“Huh.” Knox rubbed his jaw. He himself hadn’t noticed, because he’d parked behind the courthouse when he came in this morning at four-thirty to wade through an ass-deep pile of paperwork. He’d been up all night, and he was so tired he might not have noticed even if he’d walked right by the supposed hole.
Having been sitting at his desk for three hours, he figured he needed to stretch his legs a bit. Grabbing his coffee cup, he refilled it as he passed by the coffeemaker, and he and Deputy MacFarland went out the side door, then walked around the side of the redbrick courthouse building to the front, their rubber-soled shoes quiet on the sidewalk. The new day was showing a cloudless blue sky, and the lush green grass was wet with dew. Colorful banks of spring flowers grew in carefully tended beds, but Knox would have been hard put to name any of them. He knew roses, and daffodils. Everything else was lumped under the general designation of “flowers.”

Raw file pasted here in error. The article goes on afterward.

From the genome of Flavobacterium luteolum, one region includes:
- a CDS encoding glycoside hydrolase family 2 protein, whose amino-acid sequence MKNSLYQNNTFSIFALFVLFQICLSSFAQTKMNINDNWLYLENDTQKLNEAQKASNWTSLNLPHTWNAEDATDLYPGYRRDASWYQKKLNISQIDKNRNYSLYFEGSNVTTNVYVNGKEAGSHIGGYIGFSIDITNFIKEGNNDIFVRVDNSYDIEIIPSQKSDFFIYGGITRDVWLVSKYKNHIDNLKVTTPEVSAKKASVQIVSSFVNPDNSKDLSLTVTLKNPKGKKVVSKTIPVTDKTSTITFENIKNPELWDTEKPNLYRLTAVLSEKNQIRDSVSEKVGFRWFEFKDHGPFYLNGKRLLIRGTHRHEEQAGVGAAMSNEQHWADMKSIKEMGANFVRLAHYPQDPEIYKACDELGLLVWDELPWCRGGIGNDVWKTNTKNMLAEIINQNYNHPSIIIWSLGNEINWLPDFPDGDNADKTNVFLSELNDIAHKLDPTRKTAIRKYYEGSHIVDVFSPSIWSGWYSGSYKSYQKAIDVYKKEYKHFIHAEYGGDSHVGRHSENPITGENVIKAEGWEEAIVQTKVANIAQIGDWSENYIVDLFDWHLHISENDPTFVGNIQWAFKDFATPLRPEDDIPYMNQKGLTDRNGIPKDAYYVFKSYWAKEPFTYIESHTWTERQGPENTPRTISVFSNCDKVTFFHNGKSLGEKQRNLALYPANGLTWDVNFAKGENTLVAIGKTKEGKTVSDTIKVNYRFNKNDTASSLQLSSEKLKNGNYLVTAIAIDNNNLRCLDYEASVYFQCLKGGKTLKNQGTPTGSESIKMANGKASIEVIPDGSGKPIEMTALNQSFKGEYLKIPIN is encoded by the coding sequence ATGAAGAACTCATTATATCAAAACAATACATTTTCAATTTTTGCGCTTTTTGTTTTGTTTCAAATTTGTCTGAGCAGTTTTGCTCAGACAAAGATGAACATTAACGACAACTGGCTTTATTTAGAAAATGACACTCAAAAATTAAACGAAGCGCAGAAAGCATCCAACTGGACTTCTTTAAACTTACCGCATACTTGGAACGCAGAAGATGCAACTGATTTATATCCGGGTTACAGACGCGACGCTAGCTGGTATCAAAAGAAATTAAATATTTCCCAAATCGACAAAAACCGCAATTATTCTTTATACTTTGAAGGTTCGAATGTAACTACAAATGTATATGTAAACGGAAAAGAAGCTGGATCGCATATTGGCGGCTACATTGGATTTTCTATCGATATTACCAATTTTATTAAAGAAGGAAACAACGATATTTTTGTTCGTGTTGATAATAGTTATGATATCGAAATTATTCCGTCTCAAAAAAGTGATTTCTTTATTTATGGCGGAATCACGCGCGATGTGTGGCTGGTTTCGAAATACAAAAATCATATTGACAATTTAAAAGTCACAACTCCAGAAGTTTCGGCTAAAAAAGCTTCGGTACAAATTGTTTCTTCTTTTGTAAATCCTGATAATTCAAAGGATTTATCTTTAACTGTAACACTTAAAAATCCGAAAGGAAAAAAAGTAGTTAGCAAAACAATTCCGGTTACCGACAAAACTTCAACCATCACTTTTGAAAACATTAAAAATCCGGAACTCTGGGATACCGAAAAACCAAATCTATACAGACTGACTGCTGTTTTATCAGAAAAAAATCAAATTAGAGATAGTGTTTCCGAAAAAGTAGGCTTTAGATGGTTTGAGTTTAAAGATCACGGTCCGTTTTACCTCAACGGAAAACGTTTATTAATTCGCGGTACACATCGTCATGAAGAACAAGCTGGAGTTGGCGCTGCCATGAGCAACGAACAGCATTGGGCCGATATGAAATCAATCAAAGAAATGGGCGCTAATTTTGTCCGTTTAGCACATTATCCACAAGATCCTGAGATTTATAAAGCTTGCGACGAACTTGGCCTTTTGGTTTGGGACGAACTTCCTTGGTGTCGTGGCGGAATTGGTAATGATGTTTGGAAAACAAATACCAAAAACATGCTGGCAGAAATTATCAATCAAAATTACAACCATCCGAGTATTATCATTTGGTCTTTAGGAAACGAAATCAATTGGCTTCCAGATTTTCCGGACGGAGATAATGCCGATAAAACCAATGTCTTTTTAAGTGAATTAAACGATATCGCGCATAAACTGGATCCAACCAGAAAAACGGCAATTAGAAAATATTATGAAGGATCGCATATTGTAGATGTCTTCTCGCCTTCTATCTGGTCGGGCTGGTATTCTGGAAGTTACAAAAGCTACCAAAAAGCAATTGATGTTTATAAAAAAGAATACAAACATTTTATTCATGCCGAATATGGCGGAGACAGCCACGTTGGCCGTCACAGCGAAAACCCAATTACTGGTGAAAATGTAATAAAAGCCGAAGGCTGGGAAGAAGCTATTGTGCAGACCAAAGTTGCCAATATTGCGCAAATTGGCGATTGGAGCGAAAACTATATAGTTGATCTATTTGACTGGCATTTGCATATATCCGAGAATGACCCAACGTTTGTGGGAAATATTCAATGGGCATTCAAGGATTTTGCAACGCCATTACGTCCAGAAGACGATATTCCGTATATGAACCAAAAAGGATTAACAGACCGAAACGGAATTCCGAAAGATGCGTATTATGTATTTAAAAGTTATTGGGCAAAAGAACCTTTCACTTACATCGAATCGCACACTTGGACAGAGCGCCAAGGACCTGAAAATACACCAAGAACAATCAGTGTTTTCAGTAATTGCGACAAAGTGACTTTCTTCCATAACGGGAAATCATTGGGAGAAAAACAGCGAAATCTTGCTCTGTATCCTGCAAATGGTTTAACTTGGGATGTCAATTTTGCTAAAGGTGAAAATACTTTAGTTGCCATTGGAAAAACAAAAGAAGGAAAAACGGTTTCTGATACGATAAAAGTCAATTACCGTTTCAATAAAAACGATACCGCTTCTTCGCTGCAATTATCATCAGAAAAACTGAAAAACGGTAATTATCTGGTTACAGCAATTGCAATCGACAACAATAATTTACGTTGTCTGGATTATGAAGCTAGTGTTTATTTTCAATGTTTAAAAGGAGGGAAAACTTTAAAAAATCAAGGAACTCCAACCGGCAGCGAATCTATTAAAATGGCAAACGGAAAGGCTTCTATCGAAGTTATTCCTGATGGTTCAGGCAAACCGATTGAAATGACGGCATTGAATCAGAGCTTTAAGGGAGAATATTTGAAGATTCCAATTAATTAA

The courthouse opened at eight, and the back parking lot was rapidly filling with employees’ cars. The sheriff’s department had a separate wing on the right of the courthouse, and the county jail occupied the top two stories of the five-story building. The prisoners used to catcall down to the female employees and visitors to the courthouse, until the county installed slats over the windows that let in air and light but effectively blocked the prisoners’ view of the parking lot below.
The flagpole was on the left front corner of the courthouse square; park benches faced the street on both sides of the corner, and there were more of the neat flower beds. Today there wasn’t any wind; the flags hung limply. And at the base of the flagpole was a nice-sized hole, about three feet wide and two deep.